Still, despite the optimism that Mr. Harth exudes over the artistic possibilities of the merger, it's hard not to feel that he is adopting a pragmatic stance and promoting a policy thrust on him by his board, especially its forceful chairman, Sanford I. Weill. Prior to the merger announcement, Mr. Harth was a vocal defender of his institution's artistic autonomy. Moreover, he has been in place only since the fall of 2001. So this season's presentations are the first he can fully claim as his own.

In espousing the merger, he said, as he has before, that the concept behind it is not simply to "bring everything that goes on at the Philharmonic and stick it onto our existing schedule at Carnegie Hall." He expects the Philharmonic to loosen its adherence to the standard subscription series format, he said, and to try some innovative approaches to programming.

Yet Zarin Mehta, the strong-willed executive director of the Philharmonic, has evinced scant interest in changing the status quo for his subscribers. "I don't want to change just for the sake of change if something is already working," he told The New York Times in June. Mr. Harth, when asked whether he would share artistic direction with Mr. Mehta in the merged institution, as has been suggested in press reports, declined comment.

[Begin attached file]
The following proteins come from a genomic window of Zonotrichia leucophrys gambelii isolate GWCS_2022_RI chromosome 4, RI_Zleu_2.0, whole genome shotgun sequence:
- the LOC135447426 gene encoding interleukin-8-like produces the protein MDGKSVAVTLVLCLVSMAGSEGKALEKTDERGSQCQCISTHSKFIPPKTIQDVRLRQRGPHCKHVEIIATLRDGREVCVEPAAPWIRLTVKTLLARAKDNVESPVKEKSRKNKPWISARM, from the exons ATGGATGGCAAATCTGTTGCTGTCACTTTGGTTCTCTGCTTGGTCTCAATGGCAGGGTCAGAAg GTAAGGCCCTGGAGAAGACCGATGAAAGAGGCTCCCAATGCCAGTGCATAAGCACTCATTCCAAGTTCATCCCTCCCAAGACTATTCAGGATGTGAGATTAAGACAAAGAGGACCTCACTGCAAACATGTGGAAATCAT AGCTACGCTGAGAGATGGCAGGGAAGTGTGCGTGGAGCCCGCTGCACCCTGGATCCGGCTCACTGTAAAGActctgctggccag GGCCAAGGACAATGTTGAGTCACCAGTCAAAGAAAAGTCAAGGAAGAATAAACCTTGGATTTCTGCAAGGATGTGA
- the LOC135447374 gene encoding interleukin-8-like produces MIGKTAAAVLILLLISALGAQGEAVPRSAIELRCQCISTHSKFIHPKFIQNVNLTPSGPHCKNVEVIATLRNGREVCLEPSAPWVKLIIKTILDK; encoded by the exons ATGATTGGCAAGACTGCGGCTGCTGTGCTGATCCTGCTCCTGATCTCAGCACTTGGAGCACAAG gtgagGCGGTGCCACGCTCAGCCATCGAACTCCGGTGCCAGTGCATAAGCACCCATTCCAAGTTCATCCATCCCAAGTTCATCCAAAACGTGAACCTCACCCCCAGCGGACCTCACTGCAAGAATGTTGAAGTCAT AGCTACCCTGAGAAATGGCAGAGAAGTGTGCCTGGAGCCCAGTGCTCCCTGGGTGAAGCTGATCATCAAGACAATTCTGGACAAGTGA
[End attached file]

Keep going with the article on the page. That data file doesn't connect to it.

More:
Still, while emphasizing that he wants the Philharmonic to participate in all aspects of Carnegie Hall, including chamber concerts in Zankel, Mr. Harth used the phrase "if the merger goes through." Everyone involved seems now to acknowledge that the talks could break down, a striking change of tone from the absolute assurance Mr. Harth and Mr. Mehta projected earlier.

However the merger may turn out, Mr. Harth and his artistic planning team have come up with an inaugural season for Zankel that reflects an adventurous and inviting philosophy. To begin with, there will be no single, pricey opening gala.